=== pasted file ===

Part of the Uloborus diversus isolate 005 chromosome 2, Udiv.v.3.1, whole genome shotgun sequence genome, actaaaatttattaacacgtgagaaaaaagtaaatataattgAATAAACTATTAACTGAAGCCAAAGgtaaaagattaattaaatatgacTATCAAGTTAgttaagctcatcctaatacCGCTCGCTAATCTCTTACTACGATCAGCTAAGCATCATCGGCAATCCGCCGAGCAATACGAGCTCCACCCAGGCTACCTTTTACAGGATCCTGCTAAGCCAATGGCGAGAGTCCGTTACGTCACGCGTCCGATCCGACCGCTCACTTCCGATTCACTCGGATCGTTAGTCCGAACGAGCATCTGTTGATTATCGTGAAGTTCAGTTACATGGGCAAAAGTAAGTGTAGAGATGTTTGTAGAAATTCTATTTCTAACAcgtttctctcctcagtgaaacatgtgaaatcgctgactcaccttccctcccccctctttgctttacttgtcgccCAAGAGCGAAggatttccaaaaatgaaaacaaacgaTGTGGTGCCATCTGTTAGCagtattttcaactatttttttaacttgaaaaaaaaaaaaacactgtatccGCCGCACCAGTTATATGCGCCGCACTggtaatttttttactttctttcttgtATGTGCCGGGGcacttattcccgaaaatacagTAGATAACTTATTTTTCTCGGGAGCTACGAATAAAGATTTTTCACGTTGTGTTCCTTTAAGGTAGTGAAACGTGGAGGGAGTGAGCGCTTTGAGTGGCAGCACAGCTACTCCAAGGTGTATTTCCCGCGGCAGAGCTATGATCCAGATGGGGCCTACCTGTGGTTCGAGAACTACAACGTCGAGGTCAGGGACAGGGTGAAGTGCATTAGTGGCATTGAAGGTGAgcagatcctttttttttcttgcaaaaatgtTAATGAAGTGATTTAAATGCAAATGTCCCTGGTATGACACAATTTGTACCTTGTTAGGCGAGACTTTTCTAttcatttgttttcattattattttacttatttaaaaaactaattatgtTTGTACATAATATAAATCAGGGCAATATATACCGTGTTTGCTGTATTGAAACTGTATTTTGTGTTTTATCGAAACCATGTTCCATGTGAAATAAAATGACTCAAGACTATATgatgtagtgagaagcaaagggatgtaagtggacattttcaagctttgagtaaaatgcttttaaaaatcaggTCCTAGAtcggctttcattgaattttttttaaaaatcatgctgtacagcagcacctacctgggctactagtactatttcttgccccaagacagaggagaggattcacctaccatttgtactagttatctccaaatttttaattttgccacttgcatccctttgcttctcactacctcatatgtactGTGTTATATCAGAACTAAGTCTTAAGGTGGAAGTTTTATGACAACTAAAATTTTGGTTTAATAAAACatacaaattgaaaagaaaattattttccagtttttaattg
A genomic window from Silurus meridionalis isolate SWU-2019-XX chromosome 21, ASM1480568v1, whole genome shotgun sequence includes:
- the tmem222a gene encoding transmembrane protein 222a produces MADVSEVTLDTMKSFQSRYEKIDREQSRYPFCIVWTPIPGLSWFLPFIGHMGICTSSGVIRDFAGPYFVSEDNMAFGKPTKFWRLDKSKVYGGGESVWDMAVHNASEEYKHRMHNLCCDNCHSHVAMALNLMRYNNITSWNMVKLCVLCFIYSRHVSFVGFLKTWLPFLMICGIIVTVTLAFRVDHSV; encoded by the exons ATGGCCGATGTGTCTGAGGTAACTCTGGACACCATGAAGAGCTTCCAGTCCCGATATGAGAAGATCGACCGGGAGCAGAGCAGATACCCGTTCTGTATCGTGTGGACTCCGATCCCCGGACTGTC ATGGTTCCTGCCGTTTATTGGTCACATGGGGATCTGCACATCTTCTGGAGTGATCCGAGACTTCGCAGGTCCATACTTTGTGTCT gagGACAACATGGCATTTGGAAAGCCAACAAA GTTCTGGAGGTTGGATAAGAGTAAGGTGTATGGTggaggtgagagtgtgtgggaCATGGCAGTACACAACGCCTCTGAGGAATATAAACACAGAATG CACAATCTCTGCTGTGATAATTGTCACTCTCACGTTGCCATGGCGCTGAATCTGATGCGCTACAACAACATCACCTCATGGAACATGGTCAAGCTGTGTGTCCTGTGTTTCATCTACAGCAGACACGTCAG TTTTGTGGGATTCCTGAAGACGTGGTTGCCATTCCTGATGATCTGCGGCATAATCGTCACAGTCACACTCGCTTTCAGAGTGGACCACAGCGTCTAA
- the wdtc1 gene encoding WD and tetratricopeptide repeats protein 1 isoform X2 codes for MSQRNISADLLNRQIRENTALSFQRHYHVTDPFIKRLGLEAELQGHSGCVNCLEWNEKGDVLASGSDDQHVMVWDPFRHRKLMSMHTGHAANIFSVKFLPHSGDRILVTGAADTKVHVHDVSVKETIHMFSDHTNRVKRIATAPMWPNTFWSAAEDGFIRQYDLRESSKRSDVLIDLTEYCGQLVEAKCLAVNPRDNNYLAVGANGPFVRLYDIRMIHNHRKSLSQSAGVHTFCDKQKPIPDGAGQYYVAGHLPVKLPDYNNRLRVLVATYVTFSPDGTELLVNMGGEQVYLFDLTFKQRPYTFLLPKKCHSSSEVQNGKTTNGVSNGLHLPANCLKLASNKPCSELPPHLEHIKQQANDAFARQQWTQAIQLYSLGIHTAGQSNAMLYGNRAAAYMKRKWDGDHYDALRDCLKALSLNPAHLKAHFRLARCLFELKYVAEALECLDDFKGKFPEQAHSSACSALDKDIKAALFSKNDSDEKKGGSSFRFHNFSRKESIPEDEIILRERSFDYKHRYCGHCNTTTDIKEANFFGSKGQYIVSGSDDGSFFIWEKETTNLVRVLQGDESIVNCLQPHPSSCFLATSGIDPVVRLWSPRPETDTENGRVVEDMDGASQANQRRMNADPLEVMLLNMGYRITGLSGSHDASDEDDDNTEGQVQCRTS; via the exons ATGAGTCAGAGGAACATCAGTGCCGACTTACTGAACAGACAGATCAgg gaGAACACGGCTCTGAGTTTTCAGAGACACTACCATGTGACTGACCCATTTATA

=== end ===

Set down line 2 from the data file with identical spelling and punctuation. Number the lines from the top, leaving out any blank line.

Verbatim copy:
A genomic window from Silurus meridionalis isolate SWU-2019-XX chromosome 21, ASM1480568v1, whole genome shotgun sequence includes: